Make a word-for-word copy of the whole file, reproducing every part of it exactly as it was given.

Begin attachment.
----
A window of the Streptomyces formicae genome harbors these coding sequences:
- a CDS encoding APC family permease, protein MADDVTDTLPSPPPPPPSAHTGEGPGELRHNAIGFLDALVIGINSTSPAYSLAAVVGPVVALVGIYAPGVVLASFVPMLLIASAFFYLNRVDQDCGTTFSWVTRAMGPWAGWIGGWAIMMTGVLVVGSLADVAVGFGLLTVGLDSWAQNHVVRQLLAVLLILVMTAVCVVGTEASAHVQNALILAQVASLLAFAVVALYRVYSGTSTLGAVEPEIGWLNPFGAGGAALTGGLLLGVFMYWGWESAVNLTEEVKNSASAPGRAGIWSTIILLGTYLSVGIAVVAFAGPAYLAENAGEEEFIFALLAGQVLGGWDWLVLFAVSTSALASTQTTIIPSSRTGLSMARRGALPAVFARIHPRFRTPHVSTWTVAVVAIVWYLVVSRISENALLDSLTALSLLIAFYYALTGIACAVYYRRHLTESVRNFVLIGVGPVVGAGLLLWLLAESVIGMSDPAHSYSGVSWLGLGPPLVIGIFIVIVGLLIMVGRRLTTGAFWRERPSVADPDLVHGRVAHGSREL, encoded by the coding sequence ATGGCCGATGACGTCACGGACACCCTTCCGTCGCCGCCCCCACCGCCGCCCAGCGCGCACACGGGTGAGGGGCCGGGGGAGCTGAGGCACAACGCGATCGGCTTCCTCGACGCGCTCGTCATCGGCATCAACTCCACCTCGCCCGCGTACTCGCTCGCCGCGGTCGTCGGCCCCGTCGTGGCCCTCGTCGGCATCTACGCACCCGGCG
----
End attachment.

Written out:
A window of the Streptomyces formicae genome harbors these coding sequences:
- a CDS encoding APC family permease, protein MADDVTDTLPSPPPPPPSAHTGEGPGELRHNAIGFLDALVIGINSTSPAYSLAAVVGPVVALVGIYAPGVVLASFVPMLLIASAFFYLNRVDQDCGTTFSWVTRAMGPWAGWIGGWAIMMTGVLVVGSLADVAVGFGLLTVGLDSWAQNHVVRQLLAVLLILVMTAVCVVGTEASAHVQNALILAQVASLLAFAVVALYRVYSGTSTLGAVEPEIGWLNPFGAGGAALTGGLLLGVFMYWGWESAVNLTEEVKNSASAPGRAGIWSTIILLGTYLSVGIAVVAFAGPAYLAENAGEEEFIFALLAGQVLGGWDWLVLFAVSTSALASTQTTIIPSSRTGLSMARRGALPAVFARIHPRFRTPHVSTWTVAVVAIVWYLVVSRISENALLDSLTALSLLIAFYYALTGIACAVYYRRHLTESVRNFVLIGVGPVVGAGLLLWLLAESVIGMSDPAHSYSGVSWLGLGPPLVIGIFIVIVGLLIMVGRRLTTGAFWRERPSVADPDLVHGRVAHGSREL, encoded by the coding sequence ATGGCCGATGACGTCACGGACACCCTTCCGTCGCCGCCCCCACCGCCGCCCAGCGCGCACACGGGTGAGGGGCCGGGGGAGCTGAGGCACAACGCGATCGGCTTCCTCGACGCGCTCGTCATCGGCATCAACTCCACCTCGCCCGCGTACTCGCTCGCCGCGGTCGTCGGCCCCGTCGTGGCCCTCGTCGGCATCTACGCACCCGGCG